• Have a successful student from a previous semester describe how he or she handled the assignment.
      • Have a successful writer in your field discuss the composing process he or she used in completing a piece of writing that is similar to the one you are requiring from your students.
      • Complete the writing assignment yourself.  While doing so, keep a written record or a record on tape of the composing process you actually used.  Then describe that process to your students.
    • Describe the traits of successful papers you have graded in the past.  Note:   Make a list of these traits for each type of assignment you give.
  • Determine what skills are necessary for the successful completion of the assignment and then decide if the skills need to be taught or reviewed.
  • Encourage writing as a process.
    • Suggest or provide activities that will help your students to come up with ideas for the assignment.
    • Set up checkpoints--e.g., thesis, outline or written plan, part of an early draft.
    • Encourage revising through activities such as preliminary reviews of parts of the paper, conferences, or peer review.
    • Urge your students to visit the Writing Center while they are working on the various stages of preparing their papers.

Collect other ideas for "learn to write" lessons from Colorado State's "What Is Writing in the Disciplines?"  To help non-native speakers learn to write better, see the University of Minnesota's English as a  Second Language Resource.


Types of Writing

There's no need to limit students to writing essays, research papers, and lab reports.  Sometimes they can learn as much or more from experimenting with other genres (and they may find other genres more enjoyable).  Consider the following types of writing:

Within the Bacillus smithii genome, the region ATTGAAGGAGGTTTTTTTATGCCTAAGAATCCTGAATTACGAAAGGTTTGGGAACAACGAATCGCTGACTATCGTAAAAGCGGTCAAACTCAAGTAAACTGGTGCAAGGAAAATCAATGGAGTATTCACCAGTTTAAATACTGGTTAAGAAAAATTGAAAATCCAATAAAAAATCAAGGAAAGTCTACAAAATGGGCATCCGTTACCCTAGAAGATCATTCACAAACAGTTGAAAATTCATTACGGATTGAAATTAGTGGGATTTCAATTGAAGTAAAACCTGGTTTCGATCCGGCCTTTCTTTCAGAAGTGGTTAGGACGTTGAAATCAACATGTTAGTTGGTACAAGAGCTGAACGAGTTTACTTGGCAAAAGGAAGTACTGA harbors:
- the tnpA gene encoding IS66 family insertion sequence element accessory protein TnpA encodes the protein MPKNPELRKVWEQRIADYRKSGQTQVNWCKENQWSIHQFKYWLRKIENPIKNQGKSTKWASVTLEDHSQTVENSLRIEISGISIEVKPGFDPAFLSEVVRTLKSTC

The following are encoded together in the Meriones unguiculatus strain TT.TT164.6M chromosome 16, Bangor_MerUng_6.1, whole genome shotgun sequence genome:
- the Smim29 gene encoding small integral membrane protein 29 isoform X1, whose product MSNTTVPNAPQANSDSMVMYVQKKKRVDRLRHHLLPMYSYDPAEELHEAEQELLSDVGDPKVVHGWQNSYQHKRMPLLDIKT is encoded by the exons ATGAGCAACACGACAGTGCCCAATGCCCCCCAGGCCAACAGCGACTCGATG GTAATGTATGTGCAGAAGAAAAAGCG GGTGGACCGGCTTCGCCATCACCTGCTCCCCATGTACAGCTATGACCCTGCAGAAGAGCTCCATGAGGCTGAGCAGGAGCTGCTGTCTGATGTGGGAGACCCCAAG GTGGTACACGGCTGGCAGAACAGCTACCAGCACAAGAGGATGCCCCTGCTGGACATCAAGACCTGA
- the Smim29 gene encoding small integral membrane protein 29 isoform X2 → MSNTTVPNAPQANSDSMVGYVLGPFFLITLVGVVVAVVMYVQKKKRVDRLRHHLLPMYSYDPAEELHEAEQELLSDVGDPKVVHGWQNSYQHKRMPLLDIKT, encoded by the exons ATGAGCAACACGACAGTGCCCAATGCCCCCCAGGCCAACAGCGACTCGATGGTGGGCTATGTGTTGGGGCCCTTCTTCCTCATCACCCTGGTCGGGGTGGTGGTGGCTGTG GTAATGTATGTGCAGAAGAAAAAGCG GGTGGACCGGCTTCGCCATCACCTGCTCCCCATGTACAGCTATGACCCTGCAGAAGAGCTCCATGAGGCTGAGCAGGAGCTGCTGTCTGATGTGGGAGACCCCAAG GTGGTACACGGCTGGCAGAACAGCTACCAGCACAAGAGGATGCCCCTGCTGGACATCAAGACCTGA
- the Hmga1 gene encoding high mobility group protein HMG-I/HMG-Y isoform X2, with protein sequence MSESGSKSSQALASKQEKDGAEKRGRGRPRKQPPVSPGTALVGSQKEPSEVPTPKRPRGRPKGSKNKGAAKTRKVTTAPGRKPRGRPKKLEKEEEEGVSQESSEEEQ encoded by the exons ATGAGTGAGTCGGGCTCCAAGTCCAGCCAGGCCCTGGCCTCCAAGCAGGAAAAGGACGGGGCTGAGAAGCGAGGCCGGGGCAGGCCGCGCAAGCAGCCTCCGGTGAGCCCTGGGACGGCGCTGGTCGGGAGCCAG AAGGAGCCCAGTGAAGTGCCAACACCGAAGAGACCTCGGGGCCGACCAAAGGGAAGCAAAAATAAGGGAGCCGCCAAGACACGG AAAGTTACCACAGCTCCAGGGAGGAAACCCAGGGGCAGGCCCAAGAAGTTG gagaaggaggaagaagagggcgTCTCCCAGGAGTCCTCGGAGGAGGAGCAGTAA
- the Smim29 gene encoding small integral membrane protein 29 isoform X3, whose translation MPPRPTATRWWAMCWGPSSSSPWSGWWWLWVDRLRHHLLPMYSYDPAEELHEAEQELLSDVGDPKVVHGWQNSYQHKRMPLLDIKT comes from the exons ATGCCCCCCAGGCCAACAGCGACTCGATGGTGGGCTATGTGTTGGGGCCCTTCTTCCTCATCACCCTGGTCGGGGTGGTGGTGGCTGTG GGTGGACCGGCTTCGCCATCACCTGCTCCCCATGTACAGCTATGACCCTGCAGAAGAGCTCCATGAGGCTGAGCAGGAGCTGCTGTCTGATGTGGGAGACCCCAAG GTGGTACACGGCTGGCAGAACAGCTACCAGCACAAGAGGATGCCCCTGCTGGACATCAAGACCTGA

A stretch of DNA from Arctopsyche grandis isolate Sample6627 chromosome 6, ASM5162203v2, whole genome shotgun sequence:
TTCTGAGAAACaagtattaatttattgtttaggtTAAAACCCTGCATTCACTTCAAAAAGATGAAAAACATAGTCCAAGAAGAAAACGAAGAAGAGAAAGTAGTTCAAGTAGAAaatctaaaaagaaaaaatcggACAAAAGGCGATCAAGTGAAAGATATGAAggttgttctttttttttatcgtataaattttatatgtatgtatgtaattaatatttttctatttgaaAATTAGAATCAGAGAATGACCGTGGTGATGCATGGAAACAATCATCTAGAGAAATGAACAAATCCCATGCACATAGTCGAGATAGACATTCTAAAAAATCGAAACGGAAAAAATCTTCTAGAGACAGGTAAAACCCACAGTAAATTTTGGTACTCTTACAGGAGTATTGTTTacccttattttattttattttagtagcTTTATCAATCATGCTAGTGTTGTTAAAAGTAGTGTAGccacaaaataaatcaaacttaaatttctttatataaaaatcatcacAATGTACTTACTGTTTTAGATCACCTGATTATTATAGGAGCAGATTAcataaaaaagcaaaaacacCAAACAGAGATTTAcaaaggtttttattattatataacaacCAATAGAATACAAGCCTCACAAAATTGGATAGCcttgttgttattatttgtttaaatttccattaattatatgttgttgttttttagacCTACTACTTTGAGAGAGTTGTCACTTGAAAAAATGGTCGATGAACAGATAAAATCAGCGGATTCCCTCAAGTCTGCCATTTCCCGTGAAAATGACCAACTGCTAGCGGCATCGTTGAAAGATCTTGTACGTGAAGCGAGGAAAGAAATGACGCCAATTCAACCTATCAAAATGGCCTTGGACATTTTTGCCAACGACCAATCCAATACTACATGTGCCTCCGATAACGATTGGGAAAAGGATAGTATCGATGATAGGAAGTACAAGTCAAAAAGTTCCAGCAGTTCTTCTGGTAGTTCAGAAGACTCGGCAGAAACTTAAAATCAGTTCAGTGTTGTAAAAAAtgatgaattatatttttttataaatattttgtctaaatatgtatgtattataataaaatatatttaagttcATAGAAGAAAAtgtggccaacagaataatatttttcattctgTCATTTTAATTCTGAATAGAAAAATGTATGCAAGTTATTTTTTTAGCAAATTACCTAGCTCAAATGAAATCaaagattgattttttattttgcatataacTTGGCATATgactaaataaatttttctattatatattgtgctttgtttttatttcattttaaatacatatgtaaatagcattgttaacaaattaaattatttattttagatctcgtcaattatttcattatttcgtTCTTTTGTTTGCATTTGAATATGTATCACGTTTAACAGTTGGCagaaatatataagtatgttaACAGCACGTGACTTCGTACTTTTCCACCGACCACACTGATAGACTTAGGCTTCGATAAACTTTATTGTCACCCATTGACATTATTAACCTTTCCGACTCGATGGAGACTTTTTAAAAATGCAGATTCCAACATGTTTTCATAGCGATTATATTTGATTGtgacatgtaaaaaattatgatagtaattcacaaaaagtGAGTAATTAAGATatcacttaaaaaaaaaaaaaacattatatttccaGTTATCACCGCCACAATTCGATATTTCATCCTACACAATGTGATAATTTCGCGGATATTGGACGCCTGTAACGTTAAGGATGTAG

answer to a question brochure
definition poster, advertisement
description news release
list news story or feature story
notes multimedia presentation
questions review of book, work of art, performance
word problem public service announcement
analogy consumer report or product evaluation
thesis sentence instructional manual
outline technical or scientific report
web, chart, diagram case analysis
timed in-class freewrite research paper
"I-Search" report essay exam
journal abstract
contemplative essay summary
personal letter review of literature
laboratory or field notebook progress report
materials and method plan proposal
rough draft annotated bibliography or discography
character sketch or biography briefing paper
narrative letter to the editor or open letter
dialogue editorial
play response or rebuttal
poem business letter
script for video or radio resume
guided imagery memorandum
web homepage e-mail
magazine article  

 *adapted from Barbara Walvoord’s Helping Students Write Well, New York: MLA, 1988, 8.